Growing cities: revitalising blighted areas with urban agriculture


By Dan Susman

Growing up I always planted pumpkins in the backyard with my parents, hoping I might end up like James and the Giant Peach. Each spring I would eagerly plant my seeds and nurse them through Nebraska’s sweltering summers. Merciless squash bugs and ever-looming drought aside, I usually ended up with at least one pumpkin bigger I was.

Even though sports (and later girlfriends) kept me away from the garden as a teenager, I’ve always had that experience to show me the importance of growing food. Whether it was the magic of a tiny seed growing into something so huge or the responsibility I felt for caring for another living being, I understood this was something essential. However, it wasn’t until I travelled over 13,000 miles across the country for my film, Growing Cities, that I realised how lucky I was.

I became interested in urban farming while working at Zenger Farm in Portland, OR. There I saw the incredible things people were accomplishing with urban agriculture and yearned to learn more. Fresh out of college, I hatched a plan to visit urban farmers across the country. I spoke with my childhood friend (and filmmaker) Andrew Monbouquette about the idea and he said, “We have to make this into a movie.” And that was the beginning of Growing Cities.

We have all heard about the problems in agriculture, from GMOs to CAFOs, but what all these acronyms don’t add up to is change. So, we figured it was time to show off the people on the ground who were doing something positive, right in their own backyards. And this is what Growing Cities is all about.

The film follows Andrew and me as we visit folks who are challenging the way this country grows its food one vacant city lot and backyard chicken coop at a time. We found urban agriculture has remarkable power on many levels—it connects people to one another, greens neighbourhoods, revitalises blighted areas; and much more. More than anything though, urban farmers challenge us to re-examine our assumptions about what it means live in the city, and how all us can be part of a new blue print for sustainability – one in which everyone participates in providing for their families and neighbours most basic needs.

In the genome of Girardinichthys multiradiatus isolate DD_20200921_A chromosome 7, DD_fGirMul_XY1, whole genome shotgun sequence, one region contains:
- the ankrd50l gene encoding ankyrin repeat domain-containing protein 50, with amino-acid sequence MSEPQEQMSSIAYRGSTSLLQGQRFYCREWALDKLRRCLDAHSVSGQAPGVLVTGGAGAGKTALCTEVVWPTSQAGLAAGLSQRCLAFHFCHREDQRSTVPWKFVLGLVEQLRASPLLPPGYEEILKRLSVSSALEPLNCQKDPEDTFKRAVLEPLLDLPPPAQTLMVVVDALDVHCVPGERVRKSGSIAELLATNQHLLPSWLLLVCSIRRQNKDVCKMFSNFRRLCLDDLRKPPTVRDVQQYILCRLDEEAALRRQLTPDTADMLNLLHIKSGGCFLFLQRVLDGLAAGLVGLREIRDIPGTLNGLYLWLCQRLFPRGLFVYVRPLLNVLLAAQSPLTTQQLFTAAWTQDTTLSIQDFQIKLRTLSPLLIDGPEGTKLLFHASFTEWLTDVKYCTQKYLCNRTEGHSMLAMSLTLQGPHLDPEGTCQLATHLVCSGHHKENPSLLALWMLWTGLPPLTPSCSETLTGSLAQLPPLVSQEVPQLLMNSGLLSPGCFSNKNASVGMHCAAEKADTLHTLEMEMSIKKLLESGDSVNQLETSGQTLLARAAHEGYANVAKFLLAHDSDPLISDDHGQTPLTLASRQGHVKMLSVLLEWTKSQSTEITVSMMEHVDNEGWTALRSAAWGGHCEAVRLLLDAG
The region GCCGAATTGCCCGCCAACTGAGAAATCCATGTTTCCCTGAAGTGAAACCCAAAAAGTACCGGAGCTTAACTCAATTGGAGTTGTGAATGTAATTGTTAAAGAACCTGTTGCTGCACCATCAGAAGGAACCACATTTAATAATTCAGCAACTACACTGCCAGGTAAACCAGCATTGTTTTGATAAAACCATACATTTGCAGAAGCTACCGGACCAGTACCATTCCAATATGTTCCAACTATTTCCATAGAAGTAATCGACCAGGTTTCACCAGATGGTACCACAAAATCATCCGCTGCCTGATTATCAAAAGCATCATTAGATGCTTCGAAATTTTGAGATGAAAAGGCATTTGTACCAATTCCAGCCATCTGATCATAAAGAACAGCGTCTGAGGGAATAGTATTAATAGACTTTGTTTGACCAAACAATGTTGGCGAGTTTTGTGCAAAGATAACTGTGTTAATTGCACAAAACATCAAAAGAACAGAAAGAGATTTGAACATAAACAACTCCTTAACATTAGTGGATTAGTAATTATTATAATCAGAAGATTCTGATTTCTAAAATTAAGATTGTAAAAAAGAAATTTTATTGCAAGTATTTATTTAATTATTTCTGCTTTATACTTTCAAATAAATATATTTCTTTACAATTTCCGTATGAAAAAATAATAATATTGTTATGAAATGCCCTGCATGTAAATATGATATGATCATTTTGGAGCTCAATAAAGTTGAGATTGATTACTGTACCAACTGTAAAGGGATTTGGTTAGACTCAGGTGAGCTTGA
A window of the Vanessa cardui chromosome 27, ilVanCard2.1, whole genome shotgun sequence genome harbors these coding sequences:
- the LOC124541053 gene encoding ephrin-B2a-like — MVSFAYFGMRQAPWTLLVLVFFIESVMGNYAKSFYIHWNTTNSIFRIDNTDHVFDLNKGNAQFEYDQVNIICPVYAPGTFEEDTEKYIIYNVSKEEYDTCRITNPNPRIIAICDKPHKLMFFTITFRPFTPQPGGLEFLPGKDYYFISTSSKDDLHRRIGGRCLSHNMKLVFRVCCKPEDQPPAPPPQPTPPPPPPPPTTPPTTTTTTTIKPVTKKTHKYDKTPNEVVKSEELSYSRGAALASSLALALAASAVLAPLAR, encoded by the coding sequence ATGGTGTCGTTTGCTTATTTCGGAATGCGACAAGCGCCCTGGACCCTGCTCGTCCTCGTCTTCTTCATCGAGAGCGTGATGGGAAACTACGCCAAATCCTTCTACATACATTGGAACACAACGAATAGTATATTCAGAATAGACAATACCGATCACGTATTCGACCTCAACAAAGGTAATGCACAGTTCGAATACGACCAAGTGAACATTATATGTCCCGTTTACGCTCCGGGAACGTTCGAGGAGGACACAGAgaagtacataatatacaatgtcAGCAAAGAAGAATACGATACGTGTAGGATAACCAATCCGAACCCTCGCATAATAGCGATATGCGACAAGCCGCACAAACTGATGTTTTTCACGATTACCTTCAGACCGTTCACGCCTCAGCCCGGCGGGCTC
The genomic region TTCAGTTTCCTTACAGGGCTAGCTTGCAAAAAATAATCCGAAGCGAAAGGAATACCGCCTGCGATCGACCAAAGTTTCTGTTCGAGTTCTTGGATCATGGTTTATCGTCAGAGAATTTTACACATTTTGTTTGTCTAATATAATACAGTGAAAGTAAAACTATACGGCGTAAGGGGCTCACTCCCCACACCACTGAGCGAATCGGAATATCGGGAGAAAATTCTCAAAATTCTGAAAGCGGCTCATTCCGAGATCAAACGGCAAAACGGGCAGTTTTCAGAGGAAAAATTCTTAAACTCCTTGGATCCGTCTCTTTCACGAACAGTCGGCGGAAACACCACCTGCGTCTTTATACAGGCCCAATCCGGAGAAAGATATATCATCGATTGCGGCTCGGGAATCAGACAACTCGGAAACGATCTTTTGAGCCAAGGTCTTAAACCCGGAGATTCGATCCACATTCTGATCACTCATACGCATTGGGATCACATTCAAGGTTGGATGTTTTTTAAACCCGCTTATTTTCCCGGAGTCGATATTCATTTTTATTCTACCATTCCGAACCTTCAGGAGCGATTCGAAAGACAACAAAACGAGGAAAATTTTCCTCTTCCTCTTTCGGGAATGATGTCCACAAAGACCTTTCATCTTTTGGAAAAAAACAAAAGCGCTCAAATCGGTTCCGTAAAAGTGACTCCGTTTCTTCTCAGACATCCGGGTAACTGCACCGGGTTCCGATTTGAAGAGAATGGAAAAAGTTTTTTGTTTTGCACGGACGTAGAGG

Urban agriculture will not fix every problem our communities face. However, I do think it’s a place to start. A conversation—“Woah, you have goats in your backyard? My grandparents had them on the farm!” A journey—meet growers in your city, you’ll be surprised how helpful they are. And a place to start a movement—we’ve met someone of every age, race, and class who are growing food for reasons as diverse as they are people. This is not a hippie (or hipster) movement, though there are plenty of each. This movement is for anyone and everyone, whether you have a window, a rooftop, or a backyard. As Eugene Cook, a farmer in Atlanta told us, “We’re not asking you to grow everything. We’re saying grow something…grow where you are.”

Please support our Kickstarter today! We need to raise $30k by July 9th to broadcast the film nationally on PBS this Fall and share the film to millions for FREE!

Dan Susman has lived, breathed, and eaten urban agriculture over the past four years making Growing Cities. He has visited countless urban farms and worked with many leaders in the sustainable agriculture movement. He is also the co-founder of Truck Farm Omaha, an edible education project which teaches local youth about sustainable farming and healthy foods.


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